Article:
RYLAND-L ArchivesArchiver > RYLAND > 2000-11 > 0973577351
From: Walter <>
Subject: [RYLAND] Robert Ryland, 1805-1899
Date: Mon, 6 Nov 2000 22:09:11 -0800
Posted on: RYLAND Biographies
Reply Here: http://genconnect.rootsweb.com/gc/surnames/r/y/RYLAND/biographies/72
Surname: Ryland, Peachey, Norvell, Thornton
The following article appeared in the Richmond (Va.) Times-Dispatch, Sunday,
May 4, 1952. It is reprinted with the kind permission of the Times-Dispatch.
Visit their website at http://www.timesdispatch.com
Ryland Street Bears Name
Of First Head of College
By Ulrich Troubetzkoy
Both the name and location of Ryland Street are appropriate, for Robert
Ryland was the first president of Richmond College, which had its early
home in that neighborhood.
Dr. Ryland loved to preach and he loved to teach. It was said that no child
could pass by him without being taught something. And when he was 85 he
said, "I would today rather be the humble pastor of an appreciative and
progressive gospel church than to wear the brightest diadem that ever sparkled
a monarch's brow."
Robert, the son of Josiah and Catherine Peachey Ryland, was born at "Farmington,"
in King and Queen County, March 14, 1805. Even in childhood and adolescence,
he already was pondering religious problems, which was not surprising in
the home environment of his growing up. "In my father's family," he recalled,
"morning and evening worship, consisting of reading, singing, and prayer,
was from my early infancy a uniform habit."
Ryland was one of the early graduates of Columbian College in Washington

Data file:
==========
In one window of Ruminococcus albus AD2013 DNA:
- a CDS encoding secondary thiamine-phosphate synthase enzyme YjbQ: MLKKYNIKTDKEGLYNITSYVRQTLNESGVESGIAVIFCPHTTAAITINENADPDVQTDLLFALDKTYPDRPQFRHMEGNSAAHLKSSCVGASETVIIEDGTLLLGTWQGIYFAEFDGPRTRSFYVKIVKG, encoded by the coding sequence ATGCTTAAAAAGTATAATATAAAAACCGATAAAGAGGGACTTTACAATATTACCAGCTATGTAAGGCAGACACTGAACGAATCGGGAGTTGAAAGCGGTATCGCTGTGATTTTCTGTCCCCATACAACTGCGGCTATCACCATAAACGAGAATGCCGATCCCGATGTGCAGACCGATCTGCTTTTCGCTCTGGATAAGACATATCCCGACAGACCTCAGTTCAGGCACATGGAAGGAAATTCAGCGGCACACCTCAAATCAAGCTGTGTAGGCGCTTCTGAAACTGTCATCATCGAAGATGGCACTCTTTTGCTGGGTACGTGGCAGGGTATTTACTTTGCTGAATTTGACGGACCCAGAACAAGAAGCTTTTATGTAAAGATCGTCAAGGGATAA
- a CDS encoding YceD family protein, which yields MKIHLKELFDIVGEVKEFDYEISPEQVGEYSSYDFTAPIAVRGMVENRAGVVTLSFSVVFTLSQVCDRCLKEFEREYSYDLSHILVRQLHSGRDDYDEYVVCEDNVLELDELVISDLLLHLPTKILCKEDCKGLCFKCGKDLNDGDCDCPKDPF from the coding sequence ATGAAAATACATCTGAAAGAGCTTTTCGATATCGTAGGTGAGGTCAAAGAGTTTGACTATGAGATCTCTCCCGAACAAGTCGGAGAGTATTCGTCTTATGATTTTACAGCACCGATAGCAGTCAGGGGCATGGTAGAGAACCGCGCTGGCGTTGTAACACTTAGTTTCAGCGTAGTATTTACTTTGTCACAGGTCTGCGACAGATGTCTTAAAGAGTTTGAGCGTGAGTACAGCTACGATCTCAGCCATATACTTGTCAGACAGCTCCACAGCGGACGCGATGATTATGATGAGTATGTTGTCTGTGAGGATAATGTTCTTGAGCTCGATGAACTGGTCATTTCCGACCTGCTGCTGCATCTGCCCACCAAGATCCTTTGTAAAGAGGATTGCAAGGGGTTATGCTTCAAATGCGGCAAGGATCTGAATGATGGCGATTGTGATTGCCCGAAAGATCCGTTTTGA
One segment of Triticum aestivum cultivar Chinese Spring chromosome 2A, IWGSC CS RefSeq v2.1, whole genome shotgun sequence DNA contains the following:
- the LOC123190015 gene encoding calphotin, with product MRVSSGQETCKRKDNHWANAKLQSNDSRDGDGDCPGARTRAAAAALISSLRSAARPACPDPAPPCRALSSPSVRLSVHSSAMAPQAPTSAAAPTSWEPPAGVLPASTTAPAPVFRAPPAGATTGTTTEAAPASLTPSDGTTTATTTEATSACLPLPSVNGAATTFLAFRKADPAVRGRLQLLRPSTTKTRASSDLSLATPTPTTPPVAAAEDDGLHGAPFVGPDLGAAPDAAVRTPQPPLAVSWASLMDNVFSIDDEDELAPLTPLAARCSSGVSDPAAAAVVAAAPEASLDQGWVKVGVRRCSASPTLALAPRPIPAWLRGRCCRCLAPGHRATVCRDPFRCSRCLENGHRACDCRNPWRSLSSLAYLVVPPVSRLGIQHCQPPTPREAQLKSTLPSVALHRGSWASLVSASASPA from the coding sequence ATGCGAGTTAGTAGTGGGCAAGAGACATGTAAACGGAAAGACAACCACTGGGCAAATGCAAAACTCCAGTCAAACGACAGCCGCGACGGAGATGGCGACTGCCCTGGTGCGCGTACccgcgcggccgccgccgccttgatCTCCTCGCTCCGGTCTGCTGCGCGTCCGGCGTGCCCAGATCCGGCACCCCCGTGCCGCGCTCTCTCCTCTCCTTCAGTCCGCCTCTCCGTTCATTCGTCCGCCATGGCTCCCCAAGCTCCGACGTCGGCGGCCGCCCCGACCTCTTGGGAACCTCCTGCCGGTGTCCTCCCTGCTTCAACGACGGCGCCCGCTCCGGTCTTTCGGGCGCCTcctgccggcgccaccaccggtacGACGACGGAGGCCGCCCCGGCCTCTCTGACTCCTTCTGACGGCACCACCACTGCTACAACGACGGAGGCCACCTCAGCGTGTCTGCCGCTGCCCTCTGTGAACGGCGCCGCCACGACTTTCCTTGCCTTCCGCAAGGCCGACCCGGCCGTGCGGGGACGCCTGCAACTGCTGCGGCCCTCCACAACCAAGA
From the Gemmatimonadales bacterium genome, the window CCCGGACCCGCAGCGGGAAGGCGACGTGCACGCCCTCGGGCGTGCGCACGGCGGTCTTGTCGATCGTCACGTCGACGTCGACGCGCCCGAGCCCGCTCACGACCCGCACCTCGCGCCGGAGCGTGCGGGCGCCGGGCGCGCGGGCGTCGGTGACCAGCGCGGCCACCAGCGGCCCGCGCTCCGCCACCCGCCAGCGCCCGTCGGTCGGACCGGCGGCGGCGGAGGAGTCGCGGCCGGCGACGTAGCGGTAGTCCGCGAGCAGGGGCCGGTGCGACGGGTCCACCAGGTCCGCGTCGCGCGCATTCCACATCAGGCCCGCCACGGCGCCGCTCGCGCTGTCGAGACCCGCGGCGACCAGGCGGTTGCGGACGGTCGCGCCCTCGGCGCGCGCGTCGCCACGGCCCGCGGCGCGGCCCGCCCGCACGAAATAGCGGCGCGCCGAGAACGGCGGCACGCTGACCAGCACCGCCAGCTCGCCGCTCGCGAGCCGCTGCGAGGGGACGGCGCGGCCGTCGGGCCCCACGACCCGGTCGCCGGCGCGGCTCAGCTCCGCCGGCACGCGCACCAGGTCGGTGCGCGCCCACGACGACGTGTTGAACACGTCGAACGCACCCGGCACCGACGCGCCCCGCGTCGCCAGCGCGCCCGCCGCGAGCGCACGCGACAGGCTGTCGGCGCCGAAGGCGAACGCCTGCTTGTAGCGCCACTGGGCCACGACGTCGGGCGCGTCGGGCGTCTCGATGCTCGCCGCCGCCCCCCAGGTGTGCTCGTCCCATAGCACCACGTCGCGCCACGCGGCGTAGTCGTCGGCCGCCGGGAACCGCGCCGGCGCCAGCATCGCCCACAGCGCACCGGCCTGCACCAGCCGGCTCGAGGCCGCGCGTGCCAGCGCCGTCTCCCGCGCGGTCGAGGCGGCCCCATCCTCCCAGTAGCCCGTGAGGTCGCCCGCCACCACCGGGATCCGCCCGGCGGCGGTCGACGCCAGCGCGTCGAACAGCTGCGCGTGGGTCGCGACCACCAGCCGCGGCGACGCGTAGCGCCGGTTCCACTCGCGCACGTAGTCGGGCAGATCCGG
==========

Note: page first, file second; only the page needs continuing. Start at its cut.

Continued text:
in 1826. When the thought of preaching first occurred to him, he said once,
he "shook it off as a vile presumption." Yet by 1827, and fortified with
his new degree, he accepted the pastorate of what is now the First Baptist
Church of Lynchburg, whose 19 members were then worshipping in the Masonic
Hall. It was a four-day horseback trip from his home in King and Queen
County, and the young pastor received $500 cash and miscellaneous donations
in goods for his first year of preaching.
Meanwhile, in Richmond, an apprenticeship plan for training Baptist ministers
had been tried, but found inadequate. Actually, the first organized movement
for education among Virginia Baptists had occurred in 1788, but was frustrated
for lack of funds. In the first part of the next century, Luther Rice had
been influential in establishing Baptist colleges along the seaboard, of
which Ryland's alma mater had been one.
In June 1832, Ryland resigned from his duties in Lynchburg and came to
Richmond to become the first principal of the Virginia Baptist Seminary,
which was for a short time located at Spring Farm, north of Richmond. The
first classes met on the Fourth of July, with Ryland the only teacher and
with 14 students, all preparing for the ministry under the stern Ryland
regimen, calculated to quench all kindling vanities and achieve a "becoming
The first bell rang at 4:30 a.m. to wake the students. The 5 o'clock bell
called them to worship. Breakfast was at 6. Recitations were from 7 to